Voter approval of universal background checks for gun transfers on Nov. 4 appeared to spur a bit more buying of firearms at gun shows over the weekend, according to gun show operators opposed to Initiative 594’s provisions.
The evidence is anecdotal, but Phil Shave, executive director of Washington Arms Collectors, said he thinks any increase in buying was spurred by an avoidance of background check fees. That is what he heard from members at a show the group sponsored at Monroe last weekend, which drew an estimated 2,000 people.
“A lot of members had firearms to sell. I think it is fair to say that changes in the law create a little apprehension,” Shave explained. “So some people go, ‘It’ll be easier to make a sale this weekend than next month.’ We did see some of that.”
Shave said the background-check fees average $40.
Passage of I-594 was decisive, with a little less than 60 percent of voters supporting it. The initiative’s background checks requirements take effect Dec. 4, according to its sponsors, the Washington Alliance for Gun Responsibility, which spent more than $10 million to close what it called “the gun show loophole.”
I-594 extends background checks currently carried out on purchases from licensed dealers to private sales between individuals — whether at a gun show or online. The background checks need to be carried out by a federally licensed firearms dealer, who can make the required contacts with the FBI’s national background check database or, in the case of handgun sales, contact the local police department or sheriff’s office.
Rival Initiative 591 was backed by gun groups including the Second Amendment Foundation and Washington Arms Collectors who saw it as a strategy for blocking broader requirements for background checks. But I-591 drew much less financial support and went down in defeat by a larger margin than expected.
On election night, there were rumbling from I-594 opponents about making legal challenges, but Alan Gottlieb of the I-591 campaign indicated in an email that it is too early to talk about grounds for any challenge. He said his group doesn’t want to telegraph its plans. Shave said it also is too early to say for the arms collectors group.
Absent court action, I-594 backers expect to see public protections begin next month with few problems. Geoff Potter, spokesman for the Washington Alliance for Gun Responsibility, said Washington gun owners and buyers will be using the very same background check system in effect today for purchases made through licensed dealers.
“I think what we will see after Dec. 4 is Washingtonians will adapt. Fewer guns will make their way into the hands of criminals. And people will enjoy their Second Amendment rights just as before,” Potter said.
Wes Knodel, a gun show sponsor who operates in Oregon and Washington, ran a show at the Tacoma Dome last weekend that required background checks — a condition the city of Tacoma required for the city-owned venue. To make it easy, Knodel paid a federally licensed dealer to do the checks for private sellers and buyers at the show.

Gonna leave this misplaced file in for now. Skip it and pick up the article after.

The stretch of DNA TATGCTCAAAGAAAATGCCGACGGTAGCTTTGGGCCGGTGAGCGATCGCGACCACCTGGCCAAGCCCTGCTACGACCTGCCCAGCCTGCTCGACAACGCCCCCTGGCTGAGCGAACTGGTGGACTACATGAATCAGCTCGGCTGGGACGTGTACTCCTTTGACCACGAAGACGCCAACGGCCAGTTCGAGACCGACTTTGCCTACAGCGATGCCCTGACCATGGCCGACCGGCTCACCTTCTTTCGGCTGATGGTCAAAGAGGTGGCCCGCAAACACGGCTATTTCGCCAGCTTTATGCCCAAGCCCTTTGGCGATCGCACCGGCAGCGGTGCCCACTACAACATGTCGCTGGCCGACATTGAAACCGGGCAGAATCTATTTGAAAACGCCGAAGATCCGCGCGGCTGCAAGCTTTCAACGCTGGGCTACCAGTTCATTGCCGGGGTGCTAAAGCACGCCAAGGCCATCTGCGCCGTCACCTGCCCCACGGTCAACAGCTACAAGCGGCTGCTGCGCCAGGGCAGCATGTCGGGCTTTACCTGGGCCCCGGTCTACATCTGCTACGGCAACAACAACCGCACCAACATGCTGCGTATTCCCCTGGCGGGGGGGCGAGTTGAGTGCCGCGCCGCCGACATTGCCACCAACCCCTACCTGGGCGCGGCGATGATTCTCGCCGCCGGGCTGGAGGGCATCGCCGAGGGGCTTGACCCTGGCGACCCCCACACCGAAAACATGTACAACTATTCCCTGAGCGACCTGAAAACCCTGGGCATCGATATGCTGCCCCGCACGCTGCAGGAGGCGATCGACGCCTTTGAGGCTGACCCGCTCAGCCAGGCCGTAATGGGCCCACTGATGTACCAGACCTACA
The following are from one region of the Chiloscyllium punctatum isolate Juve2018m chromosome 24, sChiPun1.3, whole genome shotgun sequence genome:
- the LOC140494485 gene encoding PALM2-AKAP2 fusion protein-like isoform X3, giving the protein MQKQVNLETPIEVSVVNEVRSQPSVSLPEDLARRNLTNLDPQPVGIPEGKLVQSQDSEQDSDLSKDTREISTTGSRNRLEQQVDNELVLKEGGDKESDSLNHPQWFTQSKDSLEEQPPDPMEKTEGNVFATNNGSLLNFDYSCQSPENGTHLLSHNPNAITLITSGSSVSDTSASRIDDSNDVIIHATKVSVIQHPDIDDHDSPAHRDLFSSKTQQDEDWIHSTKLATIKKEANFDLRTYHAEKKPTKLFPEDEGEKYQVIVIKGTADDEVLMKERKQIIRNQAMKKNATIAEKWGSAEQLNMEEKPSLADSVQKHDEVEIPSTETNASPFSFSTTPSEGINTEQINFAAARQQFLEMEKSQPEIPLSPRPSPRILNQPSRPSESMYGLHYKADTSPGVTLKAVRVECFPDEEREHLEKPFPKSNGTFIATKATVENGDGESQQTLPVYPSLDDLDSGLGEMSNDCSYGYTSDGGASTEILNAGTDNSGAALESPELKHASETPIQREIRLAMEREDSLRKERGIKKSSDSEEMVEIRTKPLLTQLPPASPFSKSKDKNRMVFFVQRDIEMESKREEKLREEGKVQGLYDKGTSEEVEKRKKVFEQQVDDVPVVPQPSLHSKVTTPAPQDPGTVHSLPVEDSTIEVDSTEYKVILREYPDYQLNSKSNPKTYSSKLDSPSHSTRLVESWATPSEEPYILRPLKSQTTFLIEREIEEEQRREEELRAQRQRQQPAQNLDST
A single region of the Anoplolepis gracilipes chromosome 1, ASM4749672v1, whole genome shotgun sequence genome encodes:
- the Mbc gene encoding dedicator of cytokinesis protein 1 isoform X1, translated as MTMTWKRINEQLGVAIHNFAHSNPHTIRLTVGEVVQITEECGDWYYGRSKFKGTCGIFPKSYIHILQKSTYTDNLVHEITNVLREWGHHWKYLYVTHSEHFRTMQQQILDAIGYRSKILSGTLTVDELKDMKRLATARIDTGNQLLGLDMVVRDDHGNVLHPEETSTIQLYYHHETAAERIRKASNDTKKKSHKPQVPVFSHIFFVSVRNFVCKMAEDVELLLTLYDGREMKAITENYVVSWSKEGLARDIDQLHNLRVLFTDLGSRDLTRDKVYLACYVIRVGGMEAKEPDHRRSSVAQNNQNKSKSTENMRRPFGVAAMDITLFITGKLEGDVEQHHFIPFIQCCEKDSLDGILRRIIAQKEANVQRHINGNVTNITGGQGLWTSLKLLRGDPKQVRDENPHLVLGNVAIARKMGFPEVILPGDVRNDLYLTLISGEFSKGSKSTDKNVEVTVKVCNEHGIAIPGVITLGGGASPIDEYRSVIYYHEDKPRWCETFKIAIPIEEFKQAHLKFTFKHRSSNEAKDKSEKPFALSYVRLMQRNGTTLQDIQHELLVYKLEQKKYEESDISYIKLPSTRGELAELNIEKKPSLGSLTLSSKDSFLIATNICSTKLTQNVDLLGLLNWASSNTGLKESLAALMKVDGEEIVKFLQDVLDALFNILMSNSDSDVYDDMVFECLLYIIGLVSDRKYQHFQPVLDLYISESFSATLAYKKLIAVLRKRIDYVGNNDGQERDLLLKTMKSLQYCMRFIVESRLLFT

Knodel said he’d heard of higher attendance at other shows not requiring the checks, and he blamed the requirement on lower attendance at his.
“We had a roughly 30 percent drop in attendance. This is the harm the mayor did to me,” he said. “It was well publicized they are requiring a background check at my shows.”
That said, Knodel said the private background checks he paid for went very smoothly on 55 buyers. That is because the federally licensed dealer he hired received approval from the FBI and Bureau of Alcohol, Tobacco, Firearms and Explosives to streamline the process. The result was that the checks they carried out on private-party sales were done quickly, averaging “less than 15 minutes” to complete.
Other federal firearm licensees who attended and sold guns did a few hundred other checks on their buyers, Knodel said.
Potter said Knodel’s comments are telling — that the background checks were done without much problem.
“The experience in Tacoma underlines what we have been saying all along. This is something that is simple and effective,’’ Potter said. “At the end of the day, not much is going to change for folks — whether they buy a gun now or whether they buy a gun after Dec. 4.”
Potter said thousands of background checks have been done in Colorado in the year since that state adopted universal checks and “the vast, vast, vast majority of those have gone through without problem. Some 200 prohibited purchasers were blocked.”
But Knodel and Shave predicted problems with the initiative, contending it is confusing to understand what constitutes a transfer requiring a background check. “There’s going to be mass confusion. There’s going to be hundreds of thousands of people breaking the law and not even knowing it,” Knodel said.
Shave predicted many gun owners may ignore the provisions on transfers.
Knodel prefers Oregon’s approach. He said an Oregon state agency does the background checks rather than licensed dealers, and it charges a $10 fee. But Knodel contends Oregon’s law didn’t change the state’s crime rate — just as he doesn’t expect Washington’s to change its.